THINKING OUT LOUD is Drooly Dog’s Advice Column in which we talk about creative process and what might be holding back that voice of yours – whatever form it might take. Send your questions to: email@example.com.
If someone plays Beethoven in the forest and nobody’s there to hear it, is it still beautiful?
Do you do a thing or do you do a Thing?
A thing is something you do because of your own reasons. A Thing is something you do because of reasons outside yourself. Both can be true, both can be great. Or, not.
Beware taking young talented people and turning their thing into a Thing way way WAY too early.
Every little kid with a baseball bat is apparently a potential Major Leaguer. Every tiny human in a tutu is a potential prima ballerina. We put them in pageants and tournaments and leagues and meets. That’s because at this stage it’s all conjecture. Nobody will argue that your 5-year-old doesn’t have “it” because 5-year-olds are sticky messes of potential who yell a lot.
Those bios they run during the Olympics or what have you where they go back and tell this tidy story about passion and purpose and all that? Yeah. There’s more to it. Detours and mess-ups and noise. Life isn’t an edit. It’s more interesting than that. There was a point when every kid, no matter how accomplished, absolutely effing refused to put on the hockey skates or go to the lesson or whatever. That happened.
Somewhere on the road to “achievement.”
“Achievement” is where we walk that dangerous line between thing and Thing.
Let’s face it: Achievement is rooted in a worry about our kids “making it.” The world is competitive, we tell ourselves. We are helping them compete.
It doesn’t help that the higher education business has located this rich vein of anxiety and capitalized on it like the world’s most strategic mosquito. There can never be too many test review courses or tutoring companies or enrichment materials.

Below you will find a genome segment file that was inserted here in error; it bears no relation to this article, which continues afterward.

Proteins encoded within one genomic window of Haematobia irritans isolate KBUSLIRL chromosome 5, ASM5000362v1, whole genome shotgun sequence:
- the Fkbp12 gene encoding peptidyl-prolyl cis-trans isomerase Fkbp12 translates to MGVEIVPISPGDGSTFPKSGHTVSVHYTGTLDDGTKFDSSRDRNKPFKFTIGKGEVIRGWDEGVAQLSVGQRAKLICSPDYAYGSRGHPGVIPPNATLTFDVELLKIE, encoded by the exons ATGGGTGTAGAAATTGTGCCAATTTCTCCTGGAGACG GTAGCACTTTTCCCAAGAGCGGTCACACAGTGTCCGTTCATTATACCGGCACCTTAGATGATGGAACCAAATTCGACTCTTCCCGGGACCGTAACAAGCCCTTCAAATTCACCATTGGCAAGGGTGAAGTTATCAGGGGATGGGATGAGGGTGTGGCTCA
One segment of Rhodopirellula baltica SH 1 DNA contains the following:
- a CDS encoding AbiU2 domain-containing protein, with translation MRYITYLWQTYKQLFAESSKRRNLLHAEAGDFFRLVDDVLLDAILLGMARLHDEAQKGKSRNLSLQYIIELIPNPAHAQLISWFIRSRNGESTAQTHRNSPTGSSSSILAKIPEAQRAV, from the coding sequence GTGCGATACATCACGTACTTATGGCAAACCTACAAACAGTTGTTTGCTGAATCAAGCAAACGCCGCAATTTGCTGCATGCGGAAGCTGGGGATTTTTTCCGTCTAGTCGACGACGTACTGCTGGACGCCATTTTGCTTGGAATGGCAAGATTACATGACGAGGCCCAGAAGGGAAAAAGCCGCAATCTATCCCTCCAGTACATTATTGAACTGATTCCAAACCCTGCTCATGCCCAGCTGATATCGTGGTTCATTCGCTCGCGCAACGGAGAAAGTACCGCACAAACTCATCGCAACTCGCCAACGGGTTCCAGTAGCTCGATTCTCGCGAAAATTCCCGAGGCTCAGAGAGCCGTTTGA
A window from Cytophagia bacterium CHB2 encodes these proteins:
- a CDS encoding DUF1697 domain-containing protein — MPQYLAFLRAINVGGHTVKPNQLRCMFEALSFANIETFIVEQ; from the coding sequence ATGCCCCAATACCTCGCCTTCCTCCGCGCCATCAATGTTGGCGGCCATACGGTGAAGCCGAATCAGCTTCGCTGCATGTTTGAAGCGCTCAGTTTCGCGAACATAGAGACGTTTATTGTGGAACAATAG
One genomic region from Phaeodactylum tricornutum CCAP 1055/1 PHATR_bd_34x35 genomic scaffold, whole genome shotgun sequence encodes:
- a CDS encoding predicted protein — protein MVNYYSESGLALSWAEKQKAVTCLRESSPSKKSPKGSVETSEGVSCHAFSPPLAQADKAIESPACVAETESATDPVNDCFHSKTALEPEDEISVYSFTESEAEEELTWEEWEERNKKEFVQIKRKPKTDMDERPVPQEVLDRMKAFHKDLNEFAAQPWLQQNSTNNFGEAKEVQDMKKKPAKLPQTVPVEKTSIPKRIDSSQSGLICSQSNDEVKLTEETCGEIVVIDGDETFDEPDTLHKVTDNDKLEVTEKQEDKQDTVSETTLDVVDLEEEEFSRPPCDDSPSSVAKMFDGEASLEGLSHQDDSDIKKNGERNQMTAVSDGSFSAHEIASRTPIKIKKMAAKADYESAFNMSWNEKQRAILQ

You know, some things will become Things. Sometimes the path is clear. Sometimes we’re okay with what we do becoming how we make a living, or with people seeing us in a certain light. Sometimes we just love something and go for it. Fine.
Other times, though, we want a choice here. I have fought labels my whole life. I find them constraining and limiting. I came from a musical family and was constantly asked “what do YOU play?” and I was like, “pencils?” I mean, I love music. I have every intention of playing more of it. But, I felt like I owed the public an answer about this. I didn’t.
I coached my kids’ soccer teams for a bunch of years. I so wish I had told the parents: Drop your kids off for the games. Go get coffee or a beer, depending on the time of day (or not). Come back, pick them up and ask if they had a good time. I wish so hard I had done this. Instead I got long emails about my defensive strategy and snide comments on the sidelines and dads yelling at their kids on the field. Seasons would end with the kids crying when they lost in the playoffs. The playoffs! We’d go 6 and 2 and make the playoffs and end in tragedy anyway. That’s bullshit. Seasons should end in pizza.
Is a film worth making if it doesn’t win an Oscar? Of course. Film is a language that should be spoken in all ways all the time.
Same with art, with writing. With scientific exploration. With exploration of any kind.
If you play it right, a thing and a Thing can coexist. I’ve done this with several different careers and industries where I love the art form and the learning and especially the people. It can be done. But it takes awareness and knowing the difference.
Is putting in the work worth it? Absolutely. Just be conscious of when a thing is a thing and when it’s a Thing. That awareness can be the difference between a long and fruitful relationship with something you love, and a sad burnout you can’t quite explain.
Drooly Dog offers creative advice only. Nothing legal or medical, please follow of your own accord. It’s up to you, man.
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